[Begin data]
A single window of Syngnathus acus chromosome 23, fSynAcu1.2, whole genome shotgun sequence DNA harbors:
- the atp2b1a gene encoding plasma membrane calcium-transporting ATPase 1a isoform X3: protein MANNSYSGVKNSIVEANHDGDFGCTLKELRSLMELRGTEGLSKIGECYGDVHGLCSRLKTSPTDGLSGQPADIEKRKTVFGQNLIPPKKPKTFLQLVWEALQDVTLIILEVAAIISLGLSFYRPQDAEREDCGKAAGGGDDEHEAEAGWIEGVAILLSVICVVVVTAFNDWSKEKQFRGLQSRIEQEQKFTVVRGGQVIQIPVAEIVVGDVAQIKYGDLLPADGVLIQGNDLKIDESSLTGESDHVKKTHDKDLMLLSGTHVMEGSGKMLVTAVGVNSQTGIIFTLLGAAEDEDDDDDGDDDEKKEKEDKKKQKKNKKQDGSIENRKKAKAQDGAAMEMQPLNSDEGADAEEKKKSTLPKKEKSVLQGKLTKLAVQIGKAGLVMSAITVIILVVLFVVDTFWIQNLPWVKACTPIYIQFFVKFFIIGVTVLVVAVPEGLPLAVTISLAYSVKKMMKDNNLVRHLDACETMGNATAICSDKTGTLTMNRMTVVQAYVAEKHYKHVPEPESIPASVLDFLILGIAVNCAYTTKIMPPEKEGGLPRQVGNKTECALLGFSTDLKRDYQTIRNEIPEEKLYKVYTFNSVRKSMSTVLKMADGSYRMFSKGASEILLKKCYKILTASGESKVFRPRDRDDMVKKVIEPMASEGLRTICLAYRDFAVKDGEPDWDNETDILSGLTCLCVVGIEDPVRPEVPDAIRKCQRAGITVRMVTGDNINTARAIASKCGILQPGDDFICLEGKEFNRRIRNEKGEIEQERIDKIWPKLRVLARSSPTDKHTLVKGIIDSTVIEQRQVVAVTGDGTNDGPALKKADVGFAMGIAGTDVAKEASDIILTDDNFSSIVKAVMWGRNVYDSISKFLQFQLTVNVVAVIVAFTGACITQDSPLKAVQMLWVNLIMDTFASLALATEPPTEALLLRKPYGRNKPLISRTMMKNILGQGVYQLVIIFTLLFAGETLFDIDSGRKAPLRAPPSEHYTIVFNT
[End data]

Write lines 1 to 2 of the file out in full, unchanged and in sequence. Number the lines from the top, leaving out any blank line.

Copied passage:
A single window of Syngnathus acus chromosome 23, fSynAcu1.2, whole genome shotgun sequence DNA harbors:
- the atp2b1a gene encoding plasma membrane calcium-transporting ATPase 1a isoform X3: protein MANNSYSGVKNSIVEANHDGDFGCTLKELRSLMELRGTEGLSKIGECYGDVHGLCSRLKTSPTDGLSGQPADIEKRKTVFGQNLIPPKKPKTFLQLVWEALQDVTLIILEVAAIISLGLSFYRPQDAEREDCGKAAGGGDDEHEAEAGWIEGVAILLSVICVVVVTAFNDWSKEKQFRGLQSRIEQEQKFTVVRGGQVIQIPVAEIVVGDVAQIKYGDLLPADGVLIQGNDLKIDESSLTGESDHVKKTHDKDLMLLSGTHVMEGSGKMLVTAVGVNSQTGIIFTLLGAAEDEDDDDDGDDDEKKEKEDKKKQKKNKKQDGSIENRKKAKAQDGAAMEMQPLNSDEGADAEEKKKSTLPKKEKSVLQGKLTKLAVQIGKAGLVMSAITVIILVVLFVVDTFWIQNLPWVKACTPIYIQFFVKFFIIGVTVLVVAVPEGLPLAVTISLAYSVKKMMKDNNLVRHLDACETMGNATAICSDKTGTLTMNRMTVVQAYVAEKHYKHVPEPESIPASVLDFLILGIAVNCAYTTKIMPPEKEGGLPRQVGNKTECALLGFSTDLKRDYQTIRNEIPEEKLYKVYTFNSVRKSMSTVLKMADGSYRMFSKGASEILLKKCYKILTASGESKVFRPRDRDDMVKKVIEPMASEGLRTICLAYRDFAVKDGEPDWDNETDILSGLTCLCVVGIEDPVRPEVPDAIRKCQRAGITVRMVTGDNINTARAIASKCGILQPGDDFICLEGKEFNRRIRNEKGEIEQERIDKIWPKLRVLARSSPTDKHTLVKGIIDSTVIEQRQVVAVTGDGTNDGPALKKADVGFAMGIAGTDVAKEASDIILTDDNFSSIVKAVMWGRNVYDSISKFLQFQLTVNVVAVIVAFTGACITQDSPLKAVQMLWVNLIMDTFASLALATEPPTEALLLRKPYGRNKPLISRTMMKNILGQGVYQLVIIFTLLFAGETLFDIDSGRKAPLRAPPSEHYTIVFNT